Using Personas to Manage Change

With every project we undertake, some sort of change will be required in the organization. For example, it could be a small change, such as a new field to use, or another option in the range of options. However, many of our projects introduce larger changes, from new software or processes, mostly like both new software and new processes.

Change management is essential

We have learned that we can’t just tell our end users that things are changing and leave it at that. If we want the results from our projects, we need to get people to change how they do their job. Change management can help people change how they do their jobs and increase the likelihood of user adoption.


Using personas to Mange change: You are the change

One such model for change management is ADKAR from Prosci. The ADKAR model helps guide both individual and organizational change. ADKAR is an acronym that represents the five outcomes people need to achieve for a change to stick:

  1. Awareness of the need for change
  2. Desire to support the change
  3. Knowledge of how to change
  4. Ability to demonstrate skills and behaviors
  5. Reinforcement to make the change stick.

Want to learn more? Check out the Proci ADKAR framework here, (https://www.prosci.com/)

One thing I have learned when working through change management is that different roles need different types and frequency of communication. What matters to each group is different. And this is where personas can play a role.

Creating personas

As a Product Manager, my personas tend to be on the more simple side. There are a lot of different types of personas out there, from super detailed that I usually see created by marketing folks, to more simple ones that I find help me understand my various user roles better. Here is what I like to include as a minimum in my personas:

  1. Name & Role – Give your user in the persona a made-up name, which helps people remember the persona better. Include the role this user plays.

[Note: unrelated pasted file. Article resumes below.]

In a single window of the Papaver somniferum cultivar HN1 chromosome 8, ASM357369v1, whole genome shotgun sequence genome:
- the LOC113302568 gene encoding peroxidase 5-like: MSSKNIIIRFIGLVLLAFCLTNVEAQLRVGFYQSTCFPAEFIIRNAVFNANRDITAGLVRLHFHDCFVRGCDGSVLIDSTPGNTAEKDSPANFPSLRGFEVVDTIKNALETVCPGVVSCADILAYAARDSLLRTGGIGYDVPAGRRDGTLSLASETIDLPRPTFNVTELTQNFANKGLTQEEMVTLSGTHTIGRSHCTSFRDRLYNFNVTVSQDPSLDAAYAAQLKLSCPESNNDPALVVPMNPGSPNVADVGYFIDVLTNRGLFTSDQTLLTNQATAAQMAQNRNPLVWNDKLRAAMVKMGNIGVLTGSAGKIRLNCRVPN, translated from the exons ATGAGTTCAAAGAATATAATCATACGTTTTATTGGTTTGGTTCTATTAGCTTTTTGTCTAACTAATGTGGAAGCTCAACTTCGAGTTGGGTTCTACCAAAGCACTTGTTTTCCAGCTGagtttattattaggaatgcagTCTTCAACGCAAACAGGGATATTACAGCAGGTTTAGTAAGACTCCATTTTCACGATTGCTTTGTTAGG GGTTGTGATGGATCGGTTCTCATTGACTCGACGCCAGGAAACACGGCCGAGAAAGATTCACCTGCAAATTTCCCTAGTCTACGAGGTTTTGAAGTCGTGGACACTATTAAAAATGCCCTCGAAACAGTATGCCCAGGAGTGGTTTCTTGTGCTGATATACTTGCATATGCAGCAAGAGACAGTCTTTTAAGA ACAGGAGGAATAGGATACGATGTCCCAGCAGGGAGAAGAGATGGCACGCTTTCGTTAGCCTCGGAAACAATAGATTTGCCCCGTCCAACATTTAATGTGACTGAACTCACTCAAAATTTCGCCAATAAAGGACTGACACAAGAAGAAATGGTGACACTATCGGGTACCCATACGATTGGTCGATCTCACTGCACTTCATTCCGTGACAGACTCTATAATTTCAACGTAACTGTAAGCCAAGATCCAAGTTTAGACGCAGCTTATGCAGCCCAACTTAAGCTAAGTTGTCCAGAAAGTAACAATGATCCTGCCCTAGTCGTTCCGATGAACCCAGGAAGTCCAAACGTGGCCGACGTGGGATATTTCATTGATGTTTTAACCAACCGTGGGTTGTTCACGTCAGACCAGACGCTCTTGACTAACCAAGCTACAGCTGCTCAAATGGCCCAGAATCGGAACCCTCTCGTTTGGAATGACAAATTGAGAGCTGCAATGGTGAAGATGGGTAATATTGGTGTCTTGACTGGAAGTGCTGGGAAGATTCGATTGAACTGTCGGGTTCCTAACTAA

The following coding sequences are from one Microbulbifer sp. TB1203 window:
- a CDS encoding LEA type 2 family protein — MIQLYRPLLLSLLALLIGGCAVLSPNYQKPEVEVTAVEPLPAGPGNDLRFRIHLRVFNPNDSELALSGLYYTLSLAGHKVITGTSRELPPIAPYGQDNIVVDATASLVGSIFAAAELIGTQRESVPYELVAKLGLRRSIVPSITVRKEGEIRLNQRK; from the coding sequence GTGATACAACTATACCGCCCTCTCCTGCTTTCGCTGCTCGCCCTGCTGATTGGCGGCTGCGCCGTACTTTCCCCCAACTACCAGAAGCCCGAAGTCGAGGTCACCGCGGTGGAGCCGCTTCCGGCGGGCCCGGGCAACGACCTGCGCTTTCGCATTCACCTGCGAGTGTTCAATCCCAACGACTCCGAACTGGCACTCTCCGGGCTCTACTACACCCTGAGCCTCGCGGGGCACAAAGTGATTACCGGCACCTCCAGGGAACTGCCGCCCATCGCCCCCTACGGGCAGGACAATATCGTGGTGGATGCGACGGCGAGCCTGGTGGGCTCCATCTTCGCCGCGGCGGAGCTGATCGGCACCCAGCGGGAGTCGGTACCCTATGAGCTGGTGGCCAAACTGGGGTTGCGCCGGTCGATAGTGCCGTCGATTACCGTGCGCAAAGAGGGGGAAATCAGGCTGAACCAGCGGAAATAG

2. Profile – Some information about the user, who they are, what sort of skills they have.
  3. Goals – What goals does the user have in the process of software? This helps understand their motivations.
  4. Pains – What pains will the software or revised process help the user avoid?

Using personas creatively

Now that I have this basic information, I use it in many different ways during the development process. Similarly, I use it for the change management aspect as well. Using the information I have for my personas, I can now think through and tweak the various aspects of my change management plan.

The goals for an executive will be a lot different than the goals for the end user. As such, I need to tweak the communication planned appropriately. The language should be different. For example, the way the communication is shared should be specific to the audience (i.e., email versus a meeting versus Slack communication). Additionally, the frequency of the message may also need to be different.

Personas can help me understand my end users better and gives me a good head start on making these adjustments. In the end, I have a better change management plan. A better change management plan increases the overall change of project success.

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